Justin van Nierop is the managing director of Richmond-based Design Precinct, one of Australia’s premier purveyors of world-class bathroom furnishings and finishes.
Words by Georgia Jordan
What is Design Precinct in a nutshell?
JVN: Design Precinct formed as a complementary offshoot of Urban Edge Ceramics with the vision of bringing to Melbourne the best of Milan in wallpapers, porcelain slabs, bathware, tapware, tiles, timber and furniture. Our products are characterised by natural minerals and waterproofed fibreglass surfaces, and currently include high-quality porcelain and ceramic tiles and bathware, engineered-stone bathware, hydronic and electric heaters and towel rails, as well as brass and stainless steel tapware.
What originally sparked your passion for interior design?
An ever-present love of the interplay and storytelling of product collages.
Where does Design Precinct source its products?
We source from a broad spectrum of Europe’s finest manufacturers who are the original designers of our product base. These factories practice and follow a belief system similar to our own at Design Precinct, which places high importance and value of integrity and originality of the products designed.
What is your signature style?
We offer a diverse collection of materials, placing importance on the fine workmanship and creativity of handmade collections, as well as highlighting the fast-growing movement of sophisticated technologies to develop products we have never seen before. Our brand is focused on delivering stylistic packages to our clients with products that assist in showcasing personality and identity as well as emotion.
What are the defining qualities of Design Precinct products?
Design Precinct focuses on delivering quality and unique products that are produced and designed by the original creators. No product in our showroom is a copy of another. We ensure the products are of original intellectual property. Design Precinct also places significant importance on environmentally sustainable practices by the factories we are importing from. It is vital that we play a role in creating a sustainable future.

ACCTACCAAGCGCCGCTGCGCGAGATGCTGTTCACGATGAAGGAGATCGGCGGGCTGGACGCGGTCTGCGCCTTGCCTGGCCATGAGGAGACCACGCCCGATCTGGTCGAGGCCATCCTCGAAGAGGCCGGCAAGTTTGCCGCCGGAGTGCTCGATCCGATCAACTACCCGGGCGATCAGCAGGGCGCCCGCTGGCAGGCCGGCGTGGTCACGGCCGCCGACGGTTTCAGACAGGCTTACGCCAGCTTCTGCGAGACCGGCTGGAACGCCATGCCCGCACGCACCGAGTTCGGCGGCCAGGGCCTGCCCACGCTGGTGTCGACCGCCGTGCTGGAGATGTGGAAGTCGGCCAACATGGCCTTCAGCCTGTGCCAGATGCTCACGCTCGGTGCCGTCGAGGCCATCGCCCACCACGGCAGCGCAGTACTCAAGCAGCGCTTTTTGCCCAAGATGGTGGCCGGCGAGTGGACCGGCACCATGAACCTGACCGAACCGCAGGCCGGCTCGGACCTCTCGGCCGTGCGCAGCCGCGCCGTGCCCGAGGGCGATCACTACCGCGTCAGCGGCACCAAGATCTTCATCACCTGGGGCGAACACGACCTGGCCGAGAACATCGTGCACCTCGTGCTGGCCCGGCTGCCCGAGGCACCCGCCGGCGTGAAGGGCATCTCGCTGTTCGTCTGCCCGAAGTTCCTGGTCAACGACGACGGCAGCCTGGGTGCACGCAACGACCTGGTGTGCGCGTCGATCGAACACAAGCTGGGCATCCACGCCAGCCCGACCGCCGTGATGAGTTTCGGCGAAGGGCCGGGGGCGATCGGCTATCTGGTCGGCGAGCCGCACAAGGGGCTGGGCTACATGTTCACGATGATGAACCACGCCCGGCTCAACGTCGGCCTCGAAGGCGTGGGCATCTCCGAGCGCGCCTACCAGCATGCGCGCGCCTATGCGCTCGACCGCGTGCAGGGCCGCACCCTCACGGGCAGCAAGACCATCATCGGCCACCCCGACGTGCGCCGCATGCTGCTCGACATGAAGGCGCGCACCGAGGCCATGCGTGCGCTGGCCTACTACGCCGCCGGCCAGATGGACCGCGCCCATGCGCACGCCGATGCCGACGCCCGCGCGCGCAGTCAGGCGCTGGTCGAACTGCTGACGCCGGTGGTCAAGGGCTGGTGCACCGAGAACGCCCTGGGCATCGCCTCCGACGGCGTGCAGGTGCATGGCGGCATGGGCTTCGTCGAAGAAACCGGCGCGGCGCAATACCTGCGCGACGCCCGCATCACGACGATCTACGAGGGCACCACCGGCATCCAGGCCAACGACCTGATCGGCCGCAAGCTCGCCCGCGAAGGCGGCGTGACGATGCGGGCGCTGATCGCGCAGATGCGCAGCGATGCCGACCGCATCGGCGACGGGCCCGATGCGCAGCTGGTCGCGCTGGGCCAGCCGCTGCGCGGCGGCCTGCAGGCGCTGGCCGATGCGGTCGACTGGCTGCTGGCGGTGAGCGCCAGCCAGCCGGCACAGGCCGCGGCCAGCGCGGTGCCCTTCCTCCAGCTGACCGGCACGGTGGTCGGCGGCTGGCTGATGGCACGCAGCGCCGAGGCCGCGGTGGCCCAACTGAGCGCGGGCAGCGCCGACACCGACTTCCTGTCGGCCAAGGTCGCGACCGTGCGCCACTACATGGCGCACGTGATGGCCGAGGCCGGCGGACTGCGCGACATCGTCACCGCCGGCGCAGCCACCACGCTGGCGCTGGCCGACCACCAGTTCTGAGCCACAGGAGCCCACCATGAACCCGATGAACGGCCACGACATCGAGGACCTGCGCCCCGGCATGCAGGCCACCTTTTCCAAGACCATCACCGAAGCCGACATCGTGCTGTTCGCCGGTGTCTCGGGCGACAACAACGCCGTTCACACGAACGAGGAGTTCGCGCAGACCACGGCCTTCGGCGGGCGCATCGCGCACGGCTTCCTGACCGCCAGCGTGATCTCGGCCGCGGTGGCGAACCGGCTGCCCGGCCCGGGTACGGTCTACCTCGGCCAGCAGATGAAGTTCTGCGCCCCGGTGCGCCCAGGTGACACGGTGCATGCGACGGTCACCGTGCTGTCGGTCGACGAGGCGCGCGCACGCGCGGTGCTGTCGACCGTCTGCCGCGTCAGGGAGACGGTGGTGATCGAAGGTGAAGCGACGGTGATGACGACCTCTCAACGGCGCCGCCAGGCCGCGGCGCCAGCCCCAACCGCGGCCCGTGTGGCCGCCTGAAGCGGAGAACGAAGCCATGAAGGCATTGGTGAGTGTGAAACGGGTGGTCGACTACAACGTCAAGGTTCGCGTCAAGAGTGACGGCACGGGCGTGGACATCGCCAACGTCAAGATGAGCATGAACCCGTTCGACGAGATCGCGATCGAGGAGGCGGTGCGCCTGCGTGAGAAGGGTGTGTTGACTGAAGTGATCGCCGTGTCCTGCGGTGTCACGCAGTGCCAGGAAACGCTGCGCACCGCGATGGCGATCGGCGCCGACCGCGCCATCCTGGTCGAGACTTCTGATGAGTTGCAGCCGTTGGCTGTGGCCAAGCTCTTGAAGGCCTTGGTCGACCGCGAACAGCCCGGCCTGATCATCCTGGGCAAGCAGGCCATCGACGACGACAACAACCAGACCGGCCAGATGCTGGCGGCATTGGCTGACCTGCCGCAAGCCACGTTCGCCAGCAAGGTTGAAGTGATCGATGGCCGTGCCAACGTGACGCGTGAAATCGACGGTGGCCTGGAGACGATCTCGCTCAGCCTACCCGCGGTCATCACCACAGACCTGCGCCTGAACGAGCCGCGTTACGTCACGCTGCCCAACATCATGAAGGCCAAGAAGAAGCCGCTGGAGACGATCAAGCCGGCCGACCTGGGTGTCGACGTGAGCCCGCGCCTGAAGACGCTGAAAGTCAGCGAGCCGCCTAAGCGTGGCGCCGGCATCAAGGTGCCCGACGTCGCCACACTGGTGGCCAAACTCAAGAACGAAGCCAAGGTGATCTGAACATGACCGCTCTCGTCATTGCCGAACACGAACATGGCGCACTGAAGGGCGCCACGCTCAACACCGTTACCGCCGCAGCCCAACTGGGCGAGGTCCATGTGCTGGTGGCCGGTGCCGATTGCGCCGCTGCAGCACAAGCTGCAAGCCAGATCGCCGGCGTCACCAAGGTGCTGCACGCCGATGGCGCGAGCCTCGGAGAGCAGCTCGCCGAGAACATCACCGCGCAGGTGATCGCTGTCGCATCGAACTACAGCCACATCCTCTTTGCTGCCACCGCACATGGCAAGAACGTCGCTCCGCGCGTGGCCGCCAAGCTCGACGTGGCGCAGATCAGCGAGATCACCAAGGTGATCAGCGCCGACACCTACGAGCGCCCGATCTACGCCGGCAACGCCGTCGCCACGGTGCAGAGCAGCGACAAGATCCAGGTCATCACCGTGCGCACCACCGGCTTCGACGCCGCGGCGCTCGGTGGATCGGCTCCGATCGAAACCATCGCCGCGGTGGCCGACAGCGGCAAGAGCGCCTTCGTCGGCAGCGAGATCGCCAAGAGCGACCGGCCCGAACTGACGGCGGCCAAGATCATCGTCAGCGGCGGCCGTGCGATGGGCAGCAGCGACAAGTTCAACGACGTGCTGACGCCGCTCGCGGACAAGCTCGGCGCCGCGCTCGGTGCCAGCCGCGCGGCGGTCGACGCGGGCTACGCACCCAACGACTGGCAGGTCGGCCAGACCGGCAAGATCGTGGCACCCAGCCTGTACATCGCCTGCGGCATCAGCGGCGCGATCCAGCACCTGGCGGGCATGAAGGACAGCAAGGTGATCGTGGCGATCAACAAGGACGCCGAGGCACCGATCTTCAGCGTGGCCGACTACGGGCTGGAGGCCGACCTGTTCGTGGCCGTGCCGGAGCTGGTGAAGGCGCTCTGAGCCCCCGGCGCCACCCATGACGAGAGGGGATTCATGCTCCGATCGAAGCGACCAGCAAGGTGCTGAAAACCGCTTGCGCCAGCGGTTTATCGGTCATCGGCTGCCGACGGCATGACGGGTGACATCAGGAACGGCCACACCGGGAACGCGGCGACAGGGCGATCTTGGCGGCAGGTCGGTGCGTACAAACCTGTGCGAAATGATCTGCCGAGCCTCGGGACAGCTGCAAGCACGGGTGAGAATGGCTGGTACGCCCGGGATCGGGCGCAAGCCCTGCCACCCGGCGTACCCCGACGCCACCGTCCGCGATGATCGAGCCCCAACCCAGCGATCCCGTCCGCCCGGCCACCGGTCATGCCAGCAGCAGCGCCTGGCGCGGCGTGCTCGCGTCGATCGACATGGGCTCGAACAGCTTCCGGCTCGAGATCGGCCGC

What are your top tips for designing an interior?
It is extremely and utterly important to look beyond the space and delve deep into the emotions and reactions you would like to express and experience with texture, light, colour and focal points. It is about ensuring that the space is harmonious in that the pieces selected are an extension of each other and identify with the audience of the space being occupied. We have built our ‘precinct’ to spark an imaginative state of mind and expose the infinite opportunities as well as the storytelling within the boundaries of our walls. This is something we like to apply to our client’s interiors and spaces.
Can you please describe the process of creating a Design Precinct interior?
Our staff are qualified interior designers, which means we hold the hand of our clients to help guide them through their projects from start to finish. We offer solutions and styling packages that are uniquely created for the individual. For those who need in-depth consultations, such as creating a concept, mood board, imagery and require us to translate their thinking into a visual reality, we offer design consultations which is a highly valued service. We are happy to work alongside our client architects and designers as well. Many architects collaborate with Design Precinct to bring their clients into our showroom to meet with us and work through each of their projects. We are here to support and provide our expertise and knowledge of our products to find options that are best suited to your vision.
Can you tell me about a recent project that you completed?
In a recent highly memorable job, I worked on an architecturally designed house built in the interwar period and currently owned by very proud clients. We were enlisted to deliver harmony and unity in a sympathetic blend of contemporary and interwar design principles. In order to achieve this, we used a stunning product, a small-format tile called Diarama of 93mm x 185mm designed by Hella Jongerius and Mutina. Diarama caused colour and compression on certain walls, so we counter-balanced the space with large-format porcelain tiles of 1200mm x 2400mm. We also used coloured matte glazed bathware from our Cielo series, and tied it all together with complementary Design Precinct tapware.